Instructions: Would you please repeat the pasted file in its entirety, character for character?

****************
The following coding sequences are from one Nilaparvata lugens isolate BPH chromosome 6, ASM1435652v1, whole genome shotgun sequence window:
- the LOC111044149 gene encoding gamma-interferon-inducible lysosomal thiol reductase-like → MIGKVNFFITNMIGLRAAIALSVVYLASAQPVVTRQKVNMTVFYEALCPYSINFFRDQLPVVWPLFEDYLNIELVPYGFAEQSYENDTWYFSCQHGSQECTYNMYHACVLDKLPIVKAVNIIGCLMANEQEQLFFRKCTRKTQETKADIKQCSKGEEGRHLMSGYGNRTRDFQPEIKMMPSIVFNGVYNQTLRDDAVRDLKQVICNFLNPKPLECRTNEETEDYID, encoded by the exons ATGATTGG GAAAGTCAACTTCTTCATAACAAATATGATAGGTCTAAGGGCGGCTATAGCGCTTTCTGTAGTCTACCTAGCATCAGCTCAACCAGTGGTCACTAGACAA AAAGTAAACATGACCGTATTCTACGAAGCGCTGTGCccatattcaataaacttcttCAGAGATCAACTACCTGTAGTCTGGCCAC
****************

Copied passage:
The following coding sequences are from one Nilaparvata lugens isolate BPH chromosome 6, ASM1435652v1, whole genome shotgun sequence window:
- the LOC111044149 gene encoding gamma-interferon-inducible lysosomal thiol reductase-like → MIGKVNFFITNMIGLRAAIALSVVYLASAQPVVTRQKVNMTVFYEALCPYSINFFRDQLPVVWPLFEDYLNIELVPYGFAEQSYENDTWYFSCQHGSQECTYNMYHACVLDKLPIVKAVNIIGCLMANEQEQLFFRKCTRKTQETKADIKQCSKGEEGRHLMSGYGNRTRDFQPEIKMMPSIVFNGVYNQTLRDDAVRDLKQVICNFLNPKPLECRTNEETEDYID, encoded by the exons ATGATTGG GAAAGTCAACTTCTTCATAACAAATATGATAGGTCTAAGGGCGGCTATAGCGCTTTCTGTAGTCTACCTAGCATCAGCTCAACCAGTGGTCACTAGACAA AAAGTAAACATGACCGTATTCTACGAAGCGCTGTGCccatattcaataaacttcttCAGAGATCAACTACCTGTAGTCTGGCCAC